In a supervised learning model, the input space comprises all potential sets of values for input. It is usually larger than the output space containing all possible outputs of a model. When training a neural network, input space can be found in each layer, making it an independent entity.
To better illustrate an input space, say you have a dataset with dimensions of 8 × 8. In this case, you will have 64 points, and each point can have 16 values. The input area will have a size of 16 increased to the power of 64.
Covering a substantial portion of the input space is necessary to ensure your machine learning model learns correctly by continuously training it with large amounts of data. However, the task gets increasingly complex with more dimensions in your input space as the required amount of training data grows exponentially.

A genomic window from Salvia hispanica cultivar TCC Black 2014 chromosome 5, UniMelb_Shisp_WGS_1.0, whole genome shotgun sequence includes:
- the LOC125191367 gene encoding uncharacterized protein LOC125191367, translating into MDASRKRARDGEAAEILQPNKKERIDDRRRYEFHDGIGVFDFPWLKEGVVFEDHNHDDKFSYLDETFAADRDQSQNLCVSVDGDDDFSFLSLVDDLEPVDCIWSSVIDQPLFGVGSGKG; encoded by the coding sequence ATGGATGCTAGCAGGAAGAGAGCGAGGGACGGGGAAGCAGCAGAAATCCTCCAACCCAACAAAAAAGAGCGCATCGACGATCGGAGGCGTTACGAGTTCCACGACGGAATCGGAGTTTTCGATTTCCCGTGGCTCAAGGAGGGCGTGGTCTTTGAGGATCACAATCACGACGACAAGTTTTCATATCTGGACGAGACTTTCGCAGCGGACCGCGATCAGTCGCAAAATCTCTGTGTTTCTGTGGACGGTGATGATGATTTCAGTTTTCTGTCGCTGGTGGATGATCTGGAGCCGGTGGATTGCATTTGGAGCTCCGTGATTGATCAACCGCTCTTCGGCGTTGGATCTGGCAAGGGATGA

The feature space is a collection of features used to define a given set of data. While some identify it as the same as input space, it is different because it doesn’t include all possible inputs, only those with characteristics you’ve indicated.
The size of a machine learning model’s feature space is the number of its dimensions, so if it has binary dimensions, it will be a two-dimensional space that contains your variables.
Building the right machine learning model means working with large amounts of data to train it better, and it all starts with your input space. Manage your data at scale with help from Pachyderm. Sign up for a free trial to see how it can ease data management so you can focus on building models.« Back to Glossary Index